There are the usual sources of shrink out of bunkers and commodity barn bays—excessive spoilage, wind, birds and rodents.
But there are some sources of shrink you might not think of, but that can be causing substantial losses in terms of feed used, ration formulation and poor performance. Among these:
• Poor sampling technique. Pulling just one feed sample from the face of a corn silage bunker can lead to a false assessment to what quality of the feed being stored, says Pedro Melendez, a veterinarian and dairy specialist with the College of Veterinary Medicine at the University of Georgia.
For example, starch levels in a feed pile of corn silage can vary. In one case, Melendez found starch levels varied from a low of 25 percent to a high of 35 percent. The average of the pile was 31.1 percent. If you simply sample once and happen to pick the area where starch is 25 percent, you will be underestimating the feed value by 6.1 percentage units. “If we use this number for the feed formulation, we will most likely have to add more corn grain to the diet, unnecessarily, to achieve the desired starch value of the diet,” he says.
“If we also make a second mistake of only using this single sample as an indicator of the starch content of the entire silo, we will multiply this error several times, meaning an unnecessary extra cost in the purchase of corn grain,” Melendez says. To avoid the error, it is best to take 10 samples from the face of the pile, mix and homogenize these samples, and then test a composite sample to get an estimate of the true average of the feed.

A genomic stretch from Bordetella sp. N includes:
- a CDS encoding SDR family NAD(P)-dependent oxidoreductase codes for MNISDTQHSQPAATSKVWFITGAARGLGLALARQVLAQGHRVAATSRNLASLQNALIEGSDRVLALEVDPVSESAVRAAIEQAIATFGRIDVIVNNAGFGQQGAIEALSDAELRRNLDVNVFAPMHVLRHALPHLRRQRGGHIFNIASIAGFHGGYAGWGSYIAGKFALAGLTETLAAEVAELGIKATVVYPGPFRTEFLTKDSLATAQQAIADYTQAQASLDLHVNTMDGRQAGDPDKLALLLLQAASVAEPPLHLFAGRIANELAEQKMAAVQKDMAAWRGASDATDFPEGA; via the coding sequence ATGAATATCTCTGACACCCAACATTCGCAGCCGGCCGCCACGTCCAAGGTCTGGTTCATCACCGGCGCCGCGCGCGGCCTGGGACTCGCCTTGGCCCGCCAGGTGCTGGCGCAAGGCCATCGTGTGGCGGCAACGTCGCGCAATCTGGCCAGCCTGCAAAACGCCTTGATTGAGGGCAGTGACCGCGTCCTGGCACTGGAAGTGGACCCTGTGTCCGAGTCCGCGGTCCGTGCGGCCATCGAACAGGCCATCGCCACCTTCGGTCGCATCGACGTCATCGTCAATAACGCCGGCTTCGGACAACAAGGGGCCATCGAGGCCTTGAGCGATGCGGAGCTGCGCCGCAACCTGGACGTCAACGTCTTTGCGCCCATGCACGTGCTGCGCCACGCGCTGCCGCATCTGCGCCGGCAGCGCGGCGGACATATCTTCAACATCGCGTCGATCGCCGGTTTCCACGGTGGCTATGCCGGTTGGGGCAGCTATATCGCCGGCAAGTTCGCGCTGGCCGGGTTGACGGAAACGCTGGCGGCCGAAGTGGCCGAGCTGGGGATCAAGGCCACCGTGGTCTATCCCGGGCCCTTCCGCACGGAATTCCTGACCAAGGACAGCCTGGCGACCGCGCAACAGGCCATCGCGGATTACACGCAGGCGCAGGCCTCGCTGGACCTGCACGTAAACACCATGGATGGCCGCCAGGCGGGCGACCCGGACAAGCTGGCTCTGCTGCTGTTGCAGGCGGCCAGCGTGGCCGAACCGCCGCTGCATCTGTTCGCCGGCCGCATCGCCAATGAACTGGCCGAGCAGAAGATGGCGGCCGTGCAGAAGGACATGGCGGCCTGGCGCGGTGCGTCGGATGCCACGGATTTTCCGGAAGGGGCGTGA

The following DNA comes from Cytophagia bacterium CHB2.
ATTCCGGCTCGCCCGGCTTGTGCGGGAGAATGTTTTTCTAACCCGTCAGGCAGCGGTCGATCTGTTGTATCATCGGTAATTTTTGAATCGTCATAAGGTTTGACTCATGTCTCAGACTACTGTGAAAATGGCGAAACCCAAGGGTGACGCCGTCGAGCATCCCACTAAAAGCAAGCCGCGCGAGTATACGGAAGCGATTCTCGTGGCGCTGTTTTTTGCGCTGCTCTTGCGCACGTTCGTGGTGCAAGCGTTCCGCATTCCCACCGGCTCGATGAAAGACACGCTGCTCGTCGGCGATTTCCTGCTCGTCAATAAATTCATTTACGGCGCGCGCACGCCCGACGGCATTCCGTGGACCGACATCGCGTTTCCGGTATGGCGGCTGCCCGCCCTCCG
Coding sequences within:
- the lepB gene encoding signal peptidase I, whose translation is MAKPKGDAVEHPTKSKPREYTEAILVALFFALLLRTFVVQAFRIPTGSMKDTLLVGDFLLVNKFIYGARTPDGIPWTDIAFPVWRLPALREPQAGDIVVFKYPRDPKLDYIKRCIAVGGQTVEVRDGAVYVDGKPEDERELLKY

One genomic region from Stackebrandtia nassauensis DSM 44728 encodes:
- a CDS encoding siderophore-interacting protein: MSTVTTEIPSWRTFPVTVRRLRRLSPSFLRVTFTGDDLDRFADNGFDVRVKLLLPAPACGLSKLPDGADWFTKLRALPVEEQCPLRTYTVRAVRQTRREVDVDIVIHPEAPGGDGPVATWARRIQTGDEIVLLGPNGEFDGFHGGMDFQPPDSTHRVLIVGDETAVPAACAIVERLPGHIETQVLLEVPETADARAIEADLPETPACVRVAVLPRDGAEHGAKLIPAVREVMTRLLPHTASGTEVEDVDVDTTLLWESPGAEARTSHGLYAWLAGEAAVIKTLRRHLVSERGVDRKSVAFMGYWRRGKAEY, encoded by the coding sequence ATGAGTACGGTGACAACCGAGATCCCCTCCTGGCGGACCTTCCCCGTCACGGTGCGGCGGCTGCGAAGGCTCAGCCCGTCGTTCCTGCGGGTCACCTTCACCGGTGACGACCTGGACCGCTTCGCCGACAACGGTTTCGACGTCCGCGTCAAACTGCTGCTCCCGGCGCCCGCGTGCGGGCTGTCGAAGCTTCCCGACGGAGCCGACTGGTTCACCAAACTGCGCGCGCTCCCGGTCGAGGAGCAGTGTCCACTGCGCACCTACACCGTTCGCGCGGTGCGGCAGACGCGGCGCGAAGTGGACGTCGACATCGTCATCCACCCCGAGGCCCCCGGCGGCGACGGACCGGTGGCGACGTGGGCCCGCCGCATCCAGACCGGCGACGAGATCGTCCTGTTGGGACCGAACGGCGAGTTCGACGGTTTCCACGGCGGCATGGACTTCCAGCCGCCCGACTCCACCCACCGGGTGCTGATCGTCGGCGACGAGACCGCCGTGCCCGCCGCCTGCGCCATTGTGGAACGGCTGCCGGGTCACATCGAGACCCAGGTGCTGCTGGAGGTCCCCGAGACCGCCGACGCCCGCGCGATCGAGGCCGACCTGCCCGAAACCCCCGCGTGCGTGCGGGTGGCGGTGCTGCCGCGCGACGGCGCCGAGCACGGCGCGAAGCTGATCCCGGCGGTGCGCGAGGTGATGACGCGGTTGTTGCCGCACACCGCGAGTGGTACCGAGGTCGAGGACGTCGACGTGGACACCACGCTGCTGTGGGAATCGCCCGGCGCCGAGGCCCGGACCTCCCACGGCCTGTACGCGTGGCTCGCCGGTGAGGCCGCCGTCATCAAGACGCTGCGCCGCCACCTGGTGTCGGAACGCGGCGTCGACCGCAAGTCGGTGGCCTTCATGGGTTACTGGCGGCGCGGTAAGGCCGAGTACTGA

• Frequency of sampling. Feed in the pile can also vary front to back, as different areas of fields and different fields are harvested and ensiled. Melendez says at least monthly nutritional analysis of haylage and silage should be considered. “Larger farms (more than 1,000 lactating cows) should consider a weekly sampling to correct for nutritional variations,” he says.
• Maintenance of scales. “The precision of the scales both at the arrival of the trucks, and at the time of the preparation of the diets, are important,” says Melendez. “Adequate maintenance of truck scales and mixers must be made to avoid unnecessary losses.” For example, monensin might cost $8 to $9 per pound. Even minor inaccuracies in mixer scales can lead to large under- or over-feeding losses over the course of a year.
• Feed moisture. It is critical feed be stored at the correct moisture to avoid losses. Grains and concentrates need to be at least 86 percent dry matter. Higher moisture levels risk fungal and mycotoxin production, leading to feed contamination and poor performance. “Fungal and yeast contamination can lead to excess heat production of feed that can even lead to the development of fires,” Melendez says.
Forages should also be stored at proper moisture levels. Storing forages too wet can lead to hot spots, decreasing feed quality, lower intakes and reduced feed efficiency.
• Pests. Preventing birds and rodents for gaining access to commodity bays is also critically important. Not only do these pests consume feed, their droppings can contaminate feed with diseases such as leptospirosis, salmonella, avian mycobacterium, E. coli and others. One farm in Missouri had an outbreak of Salmonella Dublin traced to raccoon feces in contaminated grain.